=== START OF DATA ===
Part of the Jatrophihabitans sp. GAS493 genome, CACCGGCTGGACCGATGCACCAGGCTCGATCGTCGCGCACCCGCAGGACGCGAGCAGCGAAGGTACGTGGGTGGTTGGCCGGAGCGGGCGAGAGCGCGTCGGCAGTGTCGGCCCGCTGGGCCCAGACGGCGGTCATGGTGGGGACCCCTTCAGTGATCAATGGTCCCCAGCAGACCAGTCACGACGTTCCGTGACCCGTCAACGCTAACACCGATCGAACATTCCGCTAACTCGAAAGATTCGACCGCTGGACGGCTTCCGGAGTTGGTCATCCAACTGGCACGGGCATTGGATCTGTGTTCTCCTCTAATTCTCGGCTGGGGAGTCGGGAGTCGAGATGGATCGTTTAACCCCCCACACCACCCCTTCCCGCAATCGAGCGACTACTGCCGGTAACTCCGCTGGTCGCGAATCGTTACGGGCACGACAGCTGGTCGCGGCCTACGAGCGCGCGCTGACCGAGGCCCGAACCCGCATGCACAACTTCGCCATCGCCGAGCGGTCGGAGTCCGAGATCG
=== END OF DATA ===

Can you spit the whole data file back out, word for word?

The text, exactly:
Part of the Jatrophihabitans sp. GAS493 genome, CACCGGCTGGACCGATGCACCAGGCTCGATCGTCGCGCACCCGCAGGACGCGAGCAGCGAAGGTACGTGGGTGGTTGGCCGGAGCGGGCGAGAGCGCGTCGGCAGTGTCGGCCCGCTGGGCCCAGACGGCGGTCATGGTGGGGACCCCTTCAGTGATCAATGGTCCCCAGCAGACCAGTCACGACGTTCCGTGACCCGTCAACGCTAACACCGATCGAACATTCCGCTAACTCGAAAGATTCGACCGCTGGACGGCTTCCGGAGTTGGTCATCCAACTGGCACGGGCATTGGATCTGTGTTCTCCTCTAATTCTCGGCTGGGGAGTCGGGAGTCGAGATGGATCGTTTAACCCCCCACACCACCCCTTCCCGCAATCGAGCGACTACTGCCGGTAACTCCGCTGGTCGCGAATCGTTACGGGCACGACAGCTGGTCGCGGCCTACGAGCGCGCGCTGACCGAGGCCCGAACCCGCATGCACAACTTCGCCATCGCCGAGCGGTCGGAGTCCGAGATCG